“It’s quick and easy. Select your index and shortlist bulls based on the traits you want to improve in your herd using the Good Bulls app”
The Good Bulls app answers a strong desire by farmers and advisors to be able to filter and sort bulls based on their preferences and to improve profit in a fun and easy way.
Sarah says “We conducted over 20 hours of one on one interviews with a range of farmers and advisors in the design of the app so we are confident this is going to be an essential tool for the industry”.
The Good Bulls app is available for both iPhone and Android phones.
For details on how to download the app visit www.adhis.com.au/goodbulls
Oct 29, 2015
For dairy farmers who plan on spring calving, the next few weeks are a crucial time not only for their herds, but also for their business and profit plans, especially if they are using Artificial Insemination (AI) techniques on-farm.
Aug 18, 2015
Jason and Casey Bermingham’s breeding goal has always been fairly consistent: to breed cows that will have long, productive lives in their herd. However over the past 10 years their selection priorities have evolved as their herd develops.
The couple dairies near Maffra in East Gippsland, milking 240 cows under a pasture based system. Sixty per cent of the herd calves in spring and the rest in autumn, averaging nearly 8,000L per cow.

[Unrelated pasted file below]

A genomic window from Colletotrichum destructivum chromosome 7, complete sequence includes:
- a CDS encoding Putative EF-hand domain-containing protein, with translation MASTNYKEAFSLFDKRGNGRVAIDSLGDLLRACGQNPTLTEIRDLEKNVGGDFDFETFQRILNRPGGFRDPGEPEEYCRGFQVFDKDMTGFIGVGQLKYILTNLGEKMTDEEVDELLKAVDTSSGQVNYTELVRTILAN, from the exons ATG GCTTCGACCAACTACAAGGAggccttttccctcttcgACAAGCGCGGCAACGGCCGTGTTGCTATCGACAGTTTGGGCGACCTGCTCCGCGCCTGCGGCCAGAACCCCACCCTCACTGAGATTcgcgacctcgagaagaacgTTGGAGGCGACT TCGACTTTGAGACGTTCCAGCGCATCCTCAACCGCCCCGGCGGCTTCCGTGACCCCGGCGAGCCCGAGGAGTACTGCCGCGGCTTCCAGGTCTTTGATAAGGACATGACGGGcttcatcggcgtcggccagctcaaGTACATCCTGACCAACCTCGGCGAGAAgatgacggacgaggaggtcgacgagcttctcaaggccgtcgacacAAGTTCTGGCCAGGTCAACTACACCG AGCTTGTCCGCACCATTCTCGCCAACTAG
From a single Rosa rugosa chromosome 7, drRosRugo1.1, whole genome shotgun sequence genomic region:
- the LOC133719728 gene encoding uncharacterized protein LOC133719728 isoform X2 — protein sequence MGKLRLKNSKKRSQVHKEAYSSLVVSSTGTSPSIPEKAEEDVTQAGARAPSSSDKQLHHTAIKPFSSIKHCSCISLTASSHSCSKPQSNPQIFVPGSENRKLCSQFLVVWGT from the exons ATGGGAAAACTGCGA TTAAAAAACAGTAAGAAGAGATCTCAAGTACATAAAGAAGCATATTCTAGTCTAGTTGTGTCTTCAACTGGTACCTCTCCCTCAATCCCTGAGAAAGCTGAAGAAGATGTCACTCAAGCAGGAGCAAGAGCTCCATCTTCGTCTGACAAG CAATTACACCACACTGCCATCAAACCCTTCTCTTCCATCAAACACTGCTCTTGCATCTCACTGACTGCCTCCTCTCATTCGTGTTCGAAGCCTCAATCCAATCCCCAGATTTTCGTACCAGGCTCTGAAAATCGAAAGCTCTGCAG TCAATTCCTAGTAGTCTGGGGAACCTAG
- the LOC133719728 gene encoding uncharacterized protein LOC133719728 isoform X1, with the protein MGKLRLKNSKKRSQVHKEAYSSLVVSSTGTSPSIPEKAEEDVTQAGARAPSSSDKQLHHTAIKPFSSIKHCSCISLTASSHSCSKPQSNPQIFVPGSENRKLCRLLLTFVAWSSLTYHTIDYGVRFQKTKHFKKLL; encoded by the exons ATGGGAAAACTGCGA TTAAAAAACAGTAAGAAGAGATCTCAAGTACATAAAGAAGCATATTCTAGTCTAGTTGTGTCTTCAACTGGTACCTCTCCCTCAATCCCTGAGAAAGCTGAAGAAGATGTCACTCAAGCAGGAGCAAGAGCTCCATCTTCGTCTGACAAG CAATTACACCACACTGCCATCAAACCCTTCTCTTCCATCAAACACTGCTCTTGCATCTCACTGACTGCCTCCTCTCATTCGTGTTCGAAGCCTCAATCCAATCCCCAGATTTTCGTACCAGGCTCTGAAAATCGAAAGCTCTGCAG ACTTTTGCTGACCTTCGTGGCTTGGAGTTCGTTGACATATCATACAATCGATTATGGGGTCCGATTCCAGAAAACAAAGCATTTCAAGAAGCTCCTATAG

A recent Genetic Progress Report on the herd helped Mr Bermingham refine his breeding priorities.
“Our report confirmed we’d made good genetic progress for production and type traits but it also highlighted the opportunity to improve on health traits such as fertility and cell count. We had already started paying more attention to fertility but the report really brought the message home,” Mr Bermingham said.
When the three new breeding indices became available with the April ABV release Mr Bermingham discovered that the Health Weighted Index (HWI) wa
“I know that all the bulls on the HWI list will improve overall production, with extra emphasis on fertility, cell count and feed saved and this matches what we want to achieve in our herd,” he said.s a good reflection of his breeding priorities.
Mr Bermingham is looking forward to being able to track the impact of his breeding decisions through future Genetic Progress Reports.
“It will be really interesting to see how our herd’s genetic merit for fertility and cell count change over time in response to selecting sires on the basis of HWI,” he said.
Mr Bermingham has welcomed the introduction of three breeding indices.
“Having three indices obviously gives dairy farmers more choice – to identify sires that more closely match their individual breeding priorities. But it has also sparked a lot more interest and discussion about breeding priorities. It has really encouraged people to stop and think about what traits are important for their herd and what direction they want to take their herd through breeding.”
For more information contact Michelle Axford, ADHIS Extension and Education Manager, ph 0427 573 330 email firstname.lastname@example.org or www.adhis.com.au , alternatively take a look at the Good Bulls Guide.